Monday, the 25th day, we went on shore, some to fell timber, some to saw, some to rive, and some to carry; so no man rested all that day. But, towards night, some, as they were at work, heard a noise of some Indians, which caused us all to go to our muskets, but we heard no further. So we came aboard again and left some twenty to keep the court of guard. That night we had a sore storm of wind and rain.

Monday, the 25th, being Christmas day, we began to drink water aboard. But at night the master caused us to have some beer; and so on board we had divers times now and then some beer, but on shore none at all….

Thursday, the 28th of December, so many as could went to work on the hill, where we purposed to build our platform for our ordnance, and which doth command all the plain and the bay, and from whence we may see far into the sea, and might be easier impaled, having two rows of houses and a fair street. So in the afternoon we went to measure out the grounds, and first we took notice how many families there were, willing all single men that had no wives to join with some family, as they thought fit, that so we might build fewer houses; which was done, and we reduced them to nineteen families. To greater families we allotted larger plots; to every person half a pole in breadth, and three in length; and so lots were cast where every man should lie; which was done and staked out. We thought this proportion was large enough at the first, for houses and gardens to impale them round, considering the weakness of our people, many of them growing ill with colds; for our former discoveries in frost and storms, and the wading at Cape Cod had brought much weakness amongst us, which increased so every day more and more, and after was the cause of many of their deaths.


Monday, the 8th of January, was a very fair day, and we went betimes to work. Master Jones sent the shallop, as he had formerly done, to see where fish could be got. They had a great storm at sea, and were in some danger. At night they returned with three great seals, and an excellent good cod, which did assure us that we should have plenty of fish shortly.

This day Francis Billington, having the week before seen from the top of a tree on a high hill a great sea, as he thought, went with one of the master’s mates to see it. They went three miles and then came to a great water, divided into two great lakes; the bigger of them five or six miles in circuit, and in it an isle of a cable length square; the other three miles in compass, in their estimation. They are fine fresh water, full of fish and fowl. A brook issues from it; it will be an excellent place for us in time. They found seven or eight Indian houses, but not lately inhabited. When they saw the houses, they were in some fear; for they were but two persons, and one piece.

Tuesday, the 9th of January, was a reasonable fair day; and we went to labor that day in the building of our town, in two rows of houses, for more safety. We divided by lot the plot of ground whereon to build our town, after the proportion formerly allotted. We agreed that every man should build his own house, thinking by that course men would make more haste than working in common. The common house, in which for the first we made our rendezvous, being near finished, wanted only covering, it being about twenty foot square. Some should make mortar, and some gather thatch; so that in four days half of it was thatched. Frost and foul weather hindered us much. This time of the year seldom could we work half the week….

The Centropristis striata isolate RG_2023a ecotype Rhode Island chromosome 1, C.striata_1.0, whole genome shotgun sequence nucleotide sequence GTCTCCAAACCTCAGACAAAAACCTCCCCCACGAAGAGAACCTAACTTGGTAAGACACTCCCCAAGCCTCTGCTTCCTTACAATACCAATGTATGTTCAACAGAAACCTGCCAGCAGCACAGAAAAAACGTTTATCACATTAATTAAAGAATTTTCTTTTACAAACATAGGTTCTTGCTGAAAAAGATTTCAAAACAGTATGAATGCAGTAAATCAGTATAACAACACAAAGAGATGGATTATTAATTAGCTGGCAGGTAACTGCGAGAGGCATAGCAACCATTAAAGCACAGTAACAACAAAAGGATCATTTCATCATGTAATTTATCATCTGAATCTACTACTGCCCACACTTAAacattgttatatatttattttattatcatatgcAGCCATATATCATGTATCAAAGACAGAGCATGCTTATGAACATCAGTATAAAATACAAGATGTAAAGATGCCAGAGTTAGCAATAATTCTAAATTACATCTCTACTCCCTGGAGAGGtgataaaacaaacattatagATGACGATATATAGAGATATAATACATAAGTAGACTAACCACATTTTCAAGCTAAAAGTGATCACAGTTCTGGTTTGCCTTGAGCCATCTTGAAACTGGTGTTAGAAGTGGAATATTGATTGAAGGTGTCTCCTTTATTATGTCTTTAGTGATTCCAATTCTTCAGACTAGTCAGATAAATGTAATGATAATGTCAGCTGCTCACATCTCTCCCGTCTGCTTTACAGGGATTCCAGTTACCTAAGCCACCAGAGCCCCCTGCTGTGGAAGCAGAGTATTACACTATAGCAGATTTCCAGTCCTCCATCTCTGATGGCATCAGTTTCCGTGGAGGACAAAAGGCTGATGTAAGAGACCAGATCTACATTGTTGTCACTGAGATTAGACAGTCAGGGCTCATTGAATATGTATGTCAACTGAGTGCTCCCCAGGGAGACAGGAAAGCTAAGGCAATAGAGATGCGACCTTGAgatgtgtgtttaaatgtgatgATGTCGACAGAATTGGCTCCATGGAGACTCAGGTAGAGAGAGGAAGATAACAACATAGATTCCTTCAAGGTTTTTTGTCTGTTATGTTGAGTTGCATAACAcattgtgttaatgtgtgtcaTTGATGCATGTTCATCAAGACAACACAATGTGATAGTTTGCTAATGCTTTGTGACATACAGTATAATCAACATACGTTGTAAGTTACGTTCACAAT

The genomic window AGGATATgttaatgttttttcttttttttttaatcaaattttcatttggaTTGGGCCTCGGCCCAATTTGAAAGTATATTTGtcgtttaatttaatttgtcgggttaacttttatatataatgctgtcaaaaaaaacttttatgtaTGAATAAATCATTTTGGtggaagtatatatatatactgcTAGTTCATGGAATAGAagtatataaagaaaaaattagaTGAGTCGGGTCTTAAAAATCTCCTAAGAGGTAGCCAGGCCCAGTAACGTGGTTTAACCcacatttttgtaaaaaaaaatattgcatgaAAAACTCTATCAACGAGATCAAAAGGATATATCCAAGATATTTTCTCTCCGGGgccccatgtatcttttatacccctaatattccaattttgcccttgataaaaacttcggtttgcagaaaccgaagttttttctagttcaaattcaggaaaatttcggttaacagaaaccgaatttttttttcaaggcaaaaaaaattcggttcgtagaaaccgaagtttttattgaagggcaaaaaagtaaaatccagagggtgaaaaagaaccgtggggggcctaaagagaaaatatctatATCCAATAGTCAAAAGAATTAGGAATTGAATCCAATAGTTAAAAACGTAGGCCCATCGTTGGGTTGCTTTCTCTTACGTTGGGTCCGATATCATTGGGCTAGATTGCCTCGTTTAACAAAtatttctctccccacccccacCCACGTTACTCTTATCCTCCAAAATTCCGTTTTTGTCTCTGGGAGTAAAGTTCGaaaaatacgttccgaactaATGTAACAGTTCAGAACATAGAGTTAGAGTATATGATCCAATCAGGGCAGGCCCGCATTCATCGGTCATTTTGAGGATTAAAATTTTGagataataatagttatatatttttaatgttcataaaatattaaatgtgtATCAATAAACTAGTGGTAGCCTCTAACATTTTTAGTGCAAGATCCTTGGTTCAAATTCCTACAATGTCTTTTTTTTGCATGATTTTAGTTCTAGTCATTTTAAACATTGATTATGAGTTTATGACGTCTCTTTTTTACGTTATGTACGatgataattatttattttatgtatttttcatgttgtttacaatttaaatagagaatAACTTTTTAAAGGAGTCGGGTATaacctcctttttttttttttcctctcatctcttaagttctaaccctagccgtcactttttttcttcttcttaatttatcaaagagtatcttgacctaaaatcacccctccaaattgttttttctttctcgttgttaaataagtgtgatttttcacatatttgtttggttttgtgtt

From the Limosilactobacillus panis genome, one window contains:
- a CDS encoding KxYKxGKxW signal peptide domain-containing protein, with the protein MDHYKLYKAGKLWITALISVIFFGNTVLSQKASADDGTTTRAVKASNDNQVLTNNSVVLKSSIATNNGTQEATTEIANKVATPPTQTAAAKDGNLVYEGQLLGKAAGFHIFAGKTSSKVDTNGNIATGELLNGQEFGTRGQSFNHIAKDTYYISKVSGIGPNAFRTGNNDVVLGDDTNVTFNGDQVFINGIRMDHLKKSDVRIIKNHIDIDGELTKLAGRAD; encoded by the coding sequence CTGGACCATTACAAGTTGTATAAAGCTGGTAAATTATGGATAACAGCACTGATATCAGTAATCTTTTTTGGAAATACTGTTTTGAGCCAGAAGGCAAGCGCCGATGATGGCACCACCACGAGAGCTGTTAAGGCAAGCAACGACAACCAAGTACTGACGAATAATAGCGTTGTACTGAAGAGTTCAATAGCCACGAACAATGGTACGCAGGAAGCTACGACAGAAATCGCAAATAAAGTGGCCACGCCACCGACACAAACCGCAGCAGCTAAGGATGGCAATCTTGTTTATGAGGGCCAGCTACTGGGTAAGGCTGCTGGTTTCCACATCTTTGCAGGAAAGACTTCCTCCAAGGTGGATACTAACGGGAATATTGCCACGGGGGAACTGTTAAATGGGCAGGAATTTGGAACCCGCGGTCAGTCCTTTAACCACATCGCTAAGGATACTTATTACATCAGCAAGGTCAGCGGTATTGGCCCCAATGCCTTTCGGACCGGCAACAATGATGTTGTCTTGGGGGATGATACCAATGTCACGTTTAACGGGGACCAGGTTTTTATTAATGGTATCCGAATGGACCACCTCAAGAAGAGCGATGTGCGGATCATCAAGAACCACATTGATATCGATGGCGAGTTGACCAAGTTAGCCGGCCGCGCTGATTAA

Saturday, the 17th day, in the morning, we called a meeting for the establishing of military orders among ourselves; and we chose Miles Standish our captain, and gave him authority of command in affairs. And as we were in consultation hereabouts, two savages presented themselves upon the top of a hill, over against our plantation, about a quarter of a mile and less, and made signs unto us to come unto them; we likewise made signs unto them to come to us. Whereupon we armed ourselves and stood ready, and sent two over the brook towards them, to wit, Captain Standish and Steven Hopkins, who went towards them. Only one of them had a musket, which they laid down on the ground in their sight, in sign of peace, and to parley with them. But the savages would not tarry their coming. A noise of a great many more was heard behind the hill; but no more came in sight. This caused us to plant our great ordnances in places most convenient….

Saturday, the 3d of March, the wind was south, the morning misty, but towards noon warm and fair weather. The birds sang in the woods most pleasantly. At one of the clock it thundered, which was the first we heard in that country. It was strong and great claps, but short; but after an hour it rained very sadly till midnight.

Wednesday, the 7th of March, the wind was full east, cold, but fair. That day Master Carver, with five others, went to the great ponds, which seem to be excellent fishing places. All the way they went they found it exceedingly beaten, and haunted with deer; but they saw none. Amongst other fowl they saw one, a milk-white fowl, with a very black head. This day some garden seeds were sown.